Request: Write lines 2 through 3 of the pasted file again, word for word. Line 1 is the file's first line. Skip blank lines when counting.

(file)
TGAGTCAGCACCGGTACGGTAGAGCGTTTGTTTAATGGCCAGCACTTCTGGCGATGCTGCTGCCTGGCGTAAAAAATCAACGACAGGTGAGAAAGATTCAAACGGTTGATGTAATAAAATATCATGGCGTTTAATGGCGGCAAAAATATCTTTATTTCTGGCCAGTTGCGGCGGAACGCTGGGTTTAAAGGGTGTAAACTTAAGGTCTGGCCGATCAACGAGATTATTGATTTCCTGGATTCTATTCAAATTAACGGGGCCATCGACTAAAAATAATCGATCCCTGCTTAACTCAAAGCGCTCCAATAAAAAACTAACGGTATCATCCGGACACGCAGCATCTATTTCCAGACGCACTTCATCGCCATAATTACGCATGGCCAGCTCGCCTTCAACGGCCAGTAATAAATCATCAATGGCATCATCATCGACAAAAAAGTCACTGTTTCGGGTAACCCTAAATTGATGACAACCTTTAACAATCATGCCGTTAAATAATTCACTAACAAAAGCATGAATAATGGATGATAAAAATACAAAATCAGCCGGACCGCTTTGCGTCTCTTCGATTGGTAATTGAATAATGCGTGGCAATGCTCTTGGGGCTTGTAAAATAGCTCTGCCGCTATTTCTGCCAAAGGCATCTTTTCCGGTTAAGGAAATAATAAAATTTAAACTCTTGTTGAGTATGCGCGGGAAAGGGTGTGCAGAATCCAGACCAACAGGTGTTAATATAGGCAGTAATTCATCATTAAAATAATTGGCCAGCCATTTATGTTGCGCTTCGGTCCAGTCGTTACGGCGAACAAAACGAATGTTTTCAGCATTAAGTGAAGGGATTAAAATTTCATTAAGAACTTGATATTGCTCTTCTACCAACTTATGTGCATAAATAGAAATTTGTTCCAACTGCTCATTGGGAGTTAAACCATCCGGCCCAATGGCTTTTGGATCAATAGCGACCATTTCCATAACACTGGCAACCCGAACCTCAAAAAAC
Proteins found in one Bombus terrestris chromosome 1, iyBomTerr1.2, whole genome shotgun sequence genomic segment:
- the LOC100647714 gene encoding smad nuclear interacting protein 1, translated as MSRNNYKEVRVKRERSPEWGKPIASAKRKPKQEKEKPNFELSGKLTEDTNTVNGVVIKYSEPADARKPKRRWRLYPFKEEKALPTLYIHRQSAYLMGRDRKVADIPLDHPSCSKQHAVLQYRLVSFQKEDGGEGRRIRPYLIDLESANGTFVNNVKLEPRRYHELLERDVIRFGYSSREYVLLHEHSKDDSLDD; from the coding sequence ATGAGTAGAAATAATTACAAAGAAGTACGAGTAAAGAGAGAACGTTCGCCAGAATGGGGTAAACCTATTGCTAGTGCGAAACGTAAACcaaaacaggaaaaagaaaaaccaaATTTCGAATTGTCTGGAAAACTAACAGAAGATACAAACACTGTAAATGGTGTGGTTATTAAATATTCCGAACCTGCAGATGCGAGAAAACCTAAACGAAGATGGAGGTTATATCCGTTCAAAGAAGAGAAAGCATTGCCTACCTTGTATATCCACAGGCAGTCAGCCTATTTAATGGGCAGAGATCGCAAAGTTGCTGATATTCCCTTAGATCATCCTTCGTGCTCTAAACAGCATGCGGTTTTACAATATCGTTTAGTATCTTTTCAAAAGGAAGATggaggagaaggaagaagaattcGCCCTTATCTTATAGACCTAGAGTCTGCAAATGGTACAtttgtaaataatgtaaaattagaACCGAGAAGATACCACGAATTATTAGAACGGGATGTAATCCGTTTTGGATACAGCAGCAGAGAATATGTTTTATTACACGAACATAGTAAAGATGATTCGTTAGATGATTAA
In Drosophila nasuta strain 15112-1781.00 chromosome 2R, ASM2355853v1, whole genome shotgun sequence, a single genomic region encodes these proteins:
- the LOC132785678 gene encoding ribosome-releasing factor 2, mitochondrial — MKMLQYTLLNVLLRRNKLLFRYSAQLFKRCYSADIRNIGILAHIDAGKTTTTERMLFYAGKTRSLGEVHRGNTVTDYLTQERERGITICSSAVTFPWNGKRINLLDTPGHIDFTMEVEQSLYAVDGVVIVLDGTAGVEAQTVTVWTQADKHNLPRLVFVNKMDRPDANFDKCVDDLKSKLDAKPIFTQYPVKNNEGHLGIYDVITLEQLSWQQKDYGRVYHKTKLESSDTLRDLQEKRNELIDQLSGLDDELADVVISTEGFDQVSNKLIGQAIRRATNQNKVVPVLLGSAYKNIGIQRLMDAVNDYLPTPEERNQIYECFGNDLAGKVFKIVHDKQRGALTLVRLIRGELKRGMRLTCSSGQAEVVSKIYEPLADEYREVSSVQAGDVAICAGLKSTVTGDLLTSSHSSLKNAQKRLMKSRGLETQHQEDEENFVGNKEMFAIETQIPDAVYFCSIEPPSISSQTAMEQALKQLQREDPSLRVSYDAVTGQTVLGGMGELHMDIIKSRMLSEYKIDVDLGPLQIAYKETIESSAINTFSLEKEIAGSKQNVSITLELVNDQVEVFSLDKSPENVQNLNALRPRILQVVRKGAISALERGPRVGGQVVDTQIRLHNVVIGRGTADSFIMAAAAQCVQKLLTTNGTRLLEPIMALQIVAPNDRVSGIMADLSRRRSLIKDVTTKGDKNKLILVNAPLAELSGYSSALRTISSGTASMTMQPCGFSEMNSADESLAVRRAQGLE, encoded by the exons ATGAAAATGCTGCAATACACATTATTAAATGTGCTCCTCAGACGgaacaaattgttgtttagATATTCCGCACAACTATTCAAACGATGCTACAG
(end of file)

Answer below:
Proteins found in one Bombus terrestris chromosome 1, iyBomTerr1.2, whole genome shotgun sequence genomic segment:
- the LOC100647714 gene encoding smad nuclear interacting protein 1, translated as MSRNNYKEVRVKRERSPEWGKPIASAKRKPKQEKEKPNFELSGKLTEDTNTVNGVVIKYSEPADARKPKRRWRLYPFKEEKALPTLYIHRQSAYLMGRDRKVADIPLDHPSCSKQHAVLQYRLVSFQKEDGGEGRRIRPYLIDLESANGTFVNNVKLEPRRYHELLERDVIRFGYSSREYVLLHEHSKDDSLDD; from the coding sequence ATGAGTAGAAATAATTACAAAGAAGTACGAGTAAAGAGAGAACGTTCGCCAGAATGGGGTAAACCTATTGCTAGTGCGAAACGTAAACcaaaacaggaaaaagaaaaaccaaATTTCGAATTGTCTGGAAAACTAACAGAAGATACAAACACTGTAAATGGTGTGGTTATTAAATATTCCGAACCTGCAGATGCGAGAAAACCTAAACGAAGATGGAGGTTATATCCGTTCAAAGAAGAGAAAGCATTGCCTACCTTGTATATCCACAGGCAGTCAGCCTATTTAATGGGCAGAGATCGCAAAGTTGCTGATATTCCCTTAGATCATCCTTCGTGCTCTAAACAGCATGCGGTTTTACAATATCGTTTAGTATCTTTTCAAAAGGAAGATggaggagaaggaagaagaattcGCCCTTATCTTATAGACCTAGAGTCTGCAAATGGTACAtttgtaaataatgtaaaattagaACCGAGAAGATACCACGAATTATTAGAACGGGATGTAATCCGTTTTGGATACAGCAGCAGAGAATATGTTTTATTACACGAACATAGTAAAGATGATTCGTTAGATGATTAA